The modern “scene” in all industrial states knows such symptoms of dysfunction, which are symbolized by “green” nonconformists who are looking for an alternative to the system to which they owe their well-being and their freedom. Nevertheless, these young people with the help of their specific problems and searches (“hang-ups”) demonstrate something fundamental: structural fear, the need for

a refuge, a protest against the latent pressure of hypertrophied technology, a rebellion against the “terror of consumption” and the deification of rationality, whether in economics or in atomic strategy.

Thus, they demonstrate that it is impossible to take away from a person his transcendental attachment, so as not to cause “freedom of the damned”, meaningless due to the lack of restrictions.

Let’s just look at her, this victim of industrial society, outwardly free of values! She has everything: autonomy, life support from the cradle to the grave, sex without taboos, drugs almost by choice, a lot of free time and all possible human rights. But she feels existential emptiness, misses the warmth of the community and a guru who radiates authority. And behind this hides increasingly urgent questions about meaning.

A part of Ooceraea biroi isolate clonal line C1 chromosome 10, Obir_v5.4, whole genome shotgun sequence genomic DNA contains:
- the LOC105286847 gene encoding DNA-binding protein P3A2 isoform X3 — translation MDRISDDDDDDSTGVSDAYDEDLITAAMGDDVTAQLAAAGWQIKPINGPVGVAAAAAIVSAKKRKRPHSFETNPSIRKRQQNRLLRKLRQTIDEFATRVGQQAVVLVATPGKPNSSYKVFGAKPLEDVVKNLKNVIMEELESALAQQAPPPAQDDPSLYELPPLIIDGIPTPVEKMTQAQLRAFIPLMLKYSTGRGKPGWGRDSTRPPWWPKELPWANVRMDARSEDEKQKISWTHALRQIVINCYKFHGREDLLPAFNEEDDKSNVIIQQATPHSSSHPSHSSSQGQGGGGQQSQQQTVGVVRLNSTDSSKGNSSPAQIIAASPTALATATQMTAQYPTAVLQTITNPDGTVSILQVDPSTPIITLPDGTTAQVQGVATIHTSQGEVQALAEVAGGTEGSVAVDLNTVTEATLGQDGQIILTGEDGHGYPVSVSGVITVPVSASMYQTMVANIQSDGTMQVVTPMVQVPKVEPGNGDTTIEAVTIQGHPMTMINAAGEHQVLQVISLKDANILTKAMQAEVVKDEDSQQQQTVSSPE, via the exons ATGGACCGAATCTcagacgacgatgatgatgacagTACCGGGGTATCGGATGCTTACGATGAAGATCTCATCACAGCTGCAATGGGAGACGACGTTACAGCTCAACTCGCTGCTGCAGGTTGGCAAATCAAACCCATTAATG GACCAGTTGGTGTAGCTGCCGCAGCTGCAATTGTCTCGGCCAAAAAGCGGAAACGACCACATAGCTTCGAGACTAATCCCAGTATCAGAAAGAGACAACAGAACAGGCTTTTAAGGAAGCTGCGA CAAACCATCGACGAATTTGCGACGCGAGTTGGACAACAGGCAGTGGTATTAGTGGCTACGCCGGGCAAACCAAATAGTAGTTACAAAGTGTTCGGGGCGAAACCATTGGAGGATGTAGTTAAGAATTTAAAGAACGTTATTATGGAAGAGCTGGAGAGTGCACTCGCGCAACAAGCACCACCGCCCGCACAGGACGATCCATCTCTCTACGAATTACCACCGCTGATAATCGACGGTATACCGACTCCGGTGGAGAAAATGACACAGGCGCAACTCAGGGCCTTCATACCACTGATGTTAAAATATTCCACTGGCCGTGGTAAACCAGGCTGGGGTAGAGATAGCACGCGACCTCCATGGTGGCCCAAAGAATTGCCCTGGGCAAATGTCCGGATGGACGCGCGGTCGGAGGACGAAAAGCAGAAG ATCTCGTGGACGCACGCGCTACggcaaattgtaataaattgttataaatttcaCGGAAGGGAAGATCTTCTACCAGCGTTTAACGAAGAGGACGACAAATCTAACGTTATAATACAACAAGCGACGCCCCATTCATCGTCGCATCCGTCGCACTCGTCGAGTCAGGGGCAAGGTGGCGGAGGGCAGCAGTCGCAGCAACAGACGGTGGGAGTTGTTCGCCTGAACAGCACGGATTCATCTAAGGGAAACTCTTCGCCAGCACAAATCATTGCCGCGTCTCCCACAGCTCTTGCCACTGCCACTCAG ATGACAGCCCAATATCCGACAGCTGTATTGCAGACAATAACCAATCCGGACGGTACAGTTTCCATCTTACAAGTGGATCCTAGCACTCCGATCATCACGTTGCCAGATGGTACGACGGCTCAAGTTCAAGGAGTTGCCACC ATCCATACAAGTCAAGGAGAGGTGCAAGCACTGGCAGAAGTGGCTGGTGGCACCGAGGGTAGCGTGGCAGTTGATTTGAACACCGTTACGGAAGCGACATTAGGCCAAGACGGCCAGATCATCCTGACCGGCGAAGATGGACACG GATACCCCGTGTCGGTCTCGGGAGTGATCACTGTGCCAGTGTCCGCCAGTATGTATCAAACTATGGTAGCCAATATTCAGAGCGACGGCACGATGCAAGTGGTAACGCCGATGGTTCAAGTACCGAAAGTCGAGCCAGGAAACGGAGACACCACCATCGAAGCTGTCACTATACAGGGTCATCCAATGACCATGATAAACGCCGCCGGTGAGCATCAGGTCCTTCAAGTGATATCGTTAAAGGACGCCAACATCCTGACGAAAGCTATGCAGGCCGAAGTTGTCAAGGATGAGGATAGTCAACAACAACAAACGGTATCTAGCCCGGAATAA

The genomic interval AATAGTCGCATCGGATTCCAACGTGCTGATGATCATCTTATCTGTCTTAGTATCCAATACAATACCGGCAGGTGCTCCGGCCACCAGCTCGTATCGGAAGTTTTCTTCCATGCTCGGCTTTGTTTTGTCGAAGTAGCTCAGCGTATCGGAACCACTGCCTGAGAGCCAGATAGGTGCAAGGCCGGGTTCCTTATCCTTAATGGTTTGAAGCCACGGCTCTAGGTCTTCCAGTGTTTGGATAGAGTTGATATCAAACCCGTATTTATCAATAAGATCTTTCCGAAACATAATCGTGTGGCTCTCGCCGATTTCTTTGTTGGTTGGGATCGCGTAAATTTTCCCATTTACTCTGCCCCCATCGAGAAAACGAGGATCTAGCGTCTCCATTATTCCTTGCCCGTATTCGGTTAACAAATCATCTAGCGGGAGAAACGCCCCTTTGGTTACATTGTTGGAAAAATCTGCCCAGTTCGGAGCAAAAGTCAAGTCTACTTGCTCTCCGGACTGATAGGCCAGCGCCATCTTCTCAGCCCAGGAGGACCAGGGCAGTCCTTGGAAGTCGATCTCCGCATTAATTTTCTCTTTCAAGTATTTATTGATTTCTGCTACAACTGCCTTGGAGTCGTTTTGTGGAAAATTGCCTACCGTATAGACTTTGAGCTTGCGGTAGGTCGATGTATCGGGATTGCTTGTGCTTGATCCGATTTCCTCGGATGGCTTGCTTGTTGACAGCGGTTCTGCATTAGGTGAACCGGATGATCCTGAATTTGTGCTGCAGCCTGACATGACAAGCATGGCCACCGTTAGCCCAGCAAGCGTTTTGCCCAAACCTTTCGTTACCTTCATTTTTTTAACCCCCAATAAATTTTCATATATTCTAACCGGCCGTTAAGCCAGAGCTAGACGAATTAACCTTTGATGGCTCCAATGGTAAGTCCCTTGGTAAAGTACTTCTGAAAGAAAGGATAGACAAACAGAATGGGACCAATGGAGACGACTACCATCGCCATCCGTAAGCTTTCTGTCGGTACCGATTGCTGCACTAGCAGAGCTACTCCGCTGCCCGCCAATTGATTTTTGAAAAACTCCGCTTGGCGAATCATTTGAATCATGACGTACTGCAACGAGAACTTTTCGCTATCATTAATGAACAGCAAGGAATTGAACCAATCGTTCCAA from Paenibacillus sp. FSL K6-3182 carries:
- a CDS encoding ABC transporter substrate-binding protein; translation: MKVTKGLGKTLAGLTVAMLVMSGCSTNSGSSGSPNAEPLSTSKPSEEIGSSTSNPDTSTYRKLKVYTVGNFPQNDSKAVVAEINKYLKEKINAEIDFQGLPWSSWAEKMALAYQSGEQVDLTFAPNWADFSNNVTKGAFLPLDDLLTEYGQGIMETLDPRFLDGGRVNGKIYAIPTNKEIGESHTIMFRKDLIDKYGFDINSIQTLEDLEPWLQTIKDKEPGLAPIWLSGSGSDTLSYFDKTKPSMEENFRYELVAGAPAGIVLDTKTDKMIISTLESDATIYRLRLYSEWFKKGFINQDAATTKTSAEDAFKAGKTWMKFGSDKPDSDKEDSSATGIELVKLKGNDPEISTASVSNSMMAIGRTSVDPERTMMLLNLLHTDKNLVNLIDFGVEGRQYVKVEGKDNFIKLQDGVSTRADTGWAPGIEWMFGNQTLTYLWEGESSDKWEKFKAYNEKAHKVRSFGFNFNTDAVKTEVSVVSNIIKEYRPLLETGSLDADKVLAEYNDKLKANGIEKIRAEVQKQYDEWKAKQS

He is the cause of the outbreak of new religiosity as a “psycho-boom of various sects and their extremely subjectivist vague views” (Rosemary Stein), which forces the official church to think about its mystical potential. This is a movement towards esotericism and the “Jesus-trip” can take strange paths. Sooner or later, as a search for an alternative and a full-fledged religion, it still encounters the phenomenon of the revival of Islam, and it understands itself as a third way between the utopia of Western and Eastern materialism.

The reverse development in the Islamic world began with the independence movements of the 20th century. In the person of Algeria (1962), the last colonized Muslim state (except Palestine) returned its sovereignty. These young states and their heroes — Muhammad Ali Jinnah, Gamal Abd al-Nasser, Ahmed Ben Bella, Houari Boumedine — initially followed the Western model: liberalism, nationalism, socialism, communism. Externally, Islam had not yet played a special role, because the early Arab nationalists were as far from religion as the early Zionists. Both the Algerian FLN and the Tunisian “New Dostur” were at the level of their leadership secular organizations. This continued post-independence adaptation to the West essentially corresponded to Kemalist doctrine and the ideal of a Europeanized, modern Muslim like Muhammad Arco in France or Bassam Tibi in Germany.

But all these experiments failed due to their inability to cope with population growth, foreign policy weakness, capital flight, nepotism, corruption, debt and migration of intellectuals, although there were numerous attempts to solve the problem together: the Arab League (1944), the Organization of the Islamic Conference/OIC (1969 ), Gulf Council (1981), Maghreb Union/UMA (1989).

Against this background, in the early 1970s, the phenomenon of re-Islamization emerged, which has been constantly analyzed ever since, with its aspects of Islamism (“Islamiyya”), fundamentalism, and integrism, to which a separate chapter is devoted in this book.